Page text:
Women say lack of confidence stops them getting to the top

Cancer Research UK

Women of Influence - Cancer Research UK

Cancer Research UK’s new ‘Women of Influence’ initiative to support female scientists aims to help path to leadership

Over a third of all women (38 per cent) say lack of confidence in their own abilities and reluctance to push for promotions (37 per cent) is making it harder for them to reach their career goals, according to a new survey by Cancer Research UK.

"Women of Influence initiative will make a huge difference not only in the lives of the researchers but also in the fight against cancer." - Tamara Box, chairwoman.

And more than half (57 per cent) believe that expert mentoring will equip them with the skills to reach their potential.

The survey of 2,000 women was carried out to launch Cancer Research UK’s pioneering ‘Women of Influence’ initiative.  The scheme, which is chaired by Tamara Box, Partner and Head of Structured Finance at Reed Smith, has established a unique network* of senior businesswomen to support the charity’s exceptional young female scientists and clinicians as they move up the career ladder to progress into senior positions. It aims to enable these talented women to reach their potential in becoming inspirational science leaders of the future and raise £1 million to support their life saving research to help beat cancer sooner.

“Confidence helps us reach higher in our careers” said Tamara Box, Chairwoman of the Cancer Research UK Women of Influence board: “Cancer Research UK currently has many well-educated and capable female scientists who should be rising to the top of their professions; our Women of Influence initiative hopes to provide business mentoring as well as financial support in order that their work may be continued even while they have full, multifaceted lives. They in turn will become role models and leaders for the next generation. I’m really thrilled to be part of this inspirational project and am confident that Cancer Research UK’s Women of Influence initiative will make a huge difference not only in the lives of the researchers but also in the fight against cancer.”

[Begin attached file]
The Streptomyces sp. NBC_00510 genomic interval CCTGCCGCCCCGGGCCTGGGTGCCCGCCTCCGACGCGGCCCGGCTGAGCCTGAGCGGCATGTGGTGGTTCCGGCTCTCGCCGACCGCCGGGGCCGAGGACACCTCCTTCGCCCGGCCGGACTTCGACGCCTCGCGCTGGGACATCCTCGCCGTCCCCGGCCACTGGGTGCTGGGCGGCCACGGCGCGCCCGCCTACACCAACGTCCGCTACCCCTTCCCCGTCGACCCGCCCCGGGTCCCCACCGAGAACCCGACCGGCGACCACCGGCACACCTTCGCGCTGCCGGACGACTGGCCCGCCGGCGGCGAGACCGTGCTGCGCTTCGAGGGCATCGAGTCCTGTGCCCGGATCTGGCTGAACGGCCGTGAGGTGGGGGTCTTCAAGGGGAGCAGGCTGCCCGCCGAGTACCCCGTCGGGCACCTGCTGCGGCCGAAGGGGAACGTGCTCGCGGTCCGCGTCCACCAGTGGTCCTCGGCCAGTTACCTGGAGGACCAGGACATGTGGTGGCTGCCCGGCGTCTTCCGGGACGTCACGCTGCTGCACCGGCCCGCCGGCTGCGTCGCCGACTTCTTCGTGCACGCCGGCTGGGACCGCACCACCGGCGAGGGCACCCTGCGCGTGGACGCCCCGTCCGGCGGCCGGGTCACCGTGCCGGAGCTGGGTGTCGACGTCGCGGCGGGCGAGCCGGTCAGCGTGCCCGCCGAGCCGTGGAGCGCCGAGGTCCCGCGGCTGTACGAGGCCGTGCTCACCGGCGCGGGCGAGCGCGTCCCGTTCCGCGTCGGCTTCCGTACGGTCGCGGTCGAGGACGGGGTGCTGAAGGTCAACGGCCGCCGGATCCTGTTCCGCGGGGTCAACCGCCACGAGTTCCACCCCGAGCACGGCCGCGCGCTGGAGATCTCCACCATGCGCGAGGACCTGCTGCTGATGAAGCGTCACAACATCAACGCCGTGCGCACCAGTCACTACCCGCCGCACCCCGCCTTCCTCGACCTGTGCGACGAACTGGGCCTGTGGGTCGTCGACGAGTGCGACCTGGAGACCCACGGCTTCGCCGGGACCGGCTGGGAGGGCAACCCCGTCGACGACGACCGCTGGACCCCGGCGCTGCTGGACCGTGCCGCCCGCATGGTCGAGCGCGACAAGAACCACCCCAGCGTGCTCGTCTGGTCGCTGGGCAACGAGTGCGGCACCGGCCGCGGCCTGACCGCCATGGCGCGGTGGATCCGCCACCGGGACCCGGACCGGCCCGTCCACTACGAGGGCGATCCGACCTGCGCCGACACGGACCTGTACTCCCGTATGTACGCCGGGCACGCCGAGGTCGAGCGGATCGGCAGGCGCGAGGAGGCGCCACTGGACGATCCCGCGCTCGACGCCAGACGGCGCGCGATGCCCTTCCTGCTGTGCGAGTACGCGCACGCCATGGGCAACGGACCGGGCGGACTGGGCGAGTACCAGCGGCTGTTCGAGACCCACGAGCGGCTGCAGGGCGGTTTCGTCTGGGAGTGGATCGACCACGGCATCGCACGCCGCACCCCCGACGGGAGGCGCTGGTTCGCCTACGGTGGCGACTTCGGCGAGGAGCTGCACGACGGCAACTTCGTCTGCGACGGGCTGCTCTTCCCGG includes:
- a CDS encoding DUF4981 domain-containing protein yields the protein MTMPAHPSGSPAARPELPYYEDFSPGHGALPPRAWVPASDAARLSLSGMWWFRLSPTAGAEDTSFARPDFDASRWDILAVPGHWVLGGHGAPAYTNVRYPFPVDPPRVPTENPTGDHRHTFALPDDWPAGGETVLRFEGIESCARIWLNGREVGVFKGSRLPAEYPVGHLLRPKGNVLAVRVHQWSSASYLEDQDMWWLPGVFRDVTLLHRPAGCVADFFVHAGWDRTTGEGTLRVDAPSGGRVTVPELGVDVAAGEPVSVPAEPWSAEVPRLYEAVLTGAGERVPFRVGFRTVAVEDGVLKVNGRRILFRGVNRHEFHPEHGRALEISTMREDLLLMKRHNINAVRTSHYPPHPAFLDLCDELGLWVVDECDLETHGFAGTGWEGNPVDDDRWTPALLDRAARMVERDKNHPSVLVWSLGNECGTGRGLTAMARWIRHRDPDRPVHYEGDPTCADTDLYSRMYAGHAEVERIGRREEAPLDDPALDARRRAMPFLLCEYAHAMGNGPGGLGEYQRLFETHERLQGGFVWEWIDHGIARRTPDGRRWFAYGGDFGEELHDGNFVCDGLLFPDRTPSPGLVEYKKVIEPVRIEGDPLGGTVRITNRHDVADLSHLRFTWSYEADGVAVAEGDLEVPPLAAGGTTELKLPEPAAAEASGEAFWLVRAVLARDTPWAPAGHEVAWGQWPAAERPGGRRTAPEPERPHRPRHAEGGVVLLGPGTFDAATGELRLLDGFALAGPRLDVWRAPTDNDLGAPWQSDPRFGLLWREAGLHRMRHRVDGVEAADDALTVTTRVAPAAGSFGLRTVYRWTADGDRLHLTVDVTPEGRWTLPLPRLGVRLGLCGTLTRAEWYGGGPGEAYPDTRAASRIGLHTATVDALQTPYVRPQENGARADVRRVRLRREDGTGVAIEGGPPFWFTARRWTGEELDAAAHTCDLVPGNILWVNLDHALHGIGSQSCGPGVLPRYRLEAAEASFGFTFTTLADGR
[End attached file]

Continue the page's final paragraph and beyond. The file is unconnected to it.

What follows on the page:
The survey also reveals that one in five women (20 per cent) believe that gender discrimination at work has made it more difficult for them to reach their career goals. Interestingly, a quarter of women (26 per cent) felt that adopting stereotypical male characteristics in the workplace could help them to get to the top of their field.**

Maybe unsurprisingly, lack of flexible working arrangements to allow time for childcare are also seen to be a barrier by 27 per cent of women, as are the negative attitudes of employers and colleagues to balancing work and family life (25 per cent). And over half of all women (55 per cent) say those without children are more likely to reach senior positions in the workplace, and close to half (44 per cent) think having children has held them back at work.

The majority of women said that flexible working (68 per cent), training (66 per cent) and financial support for childcare (61 per cent) would aid career progression.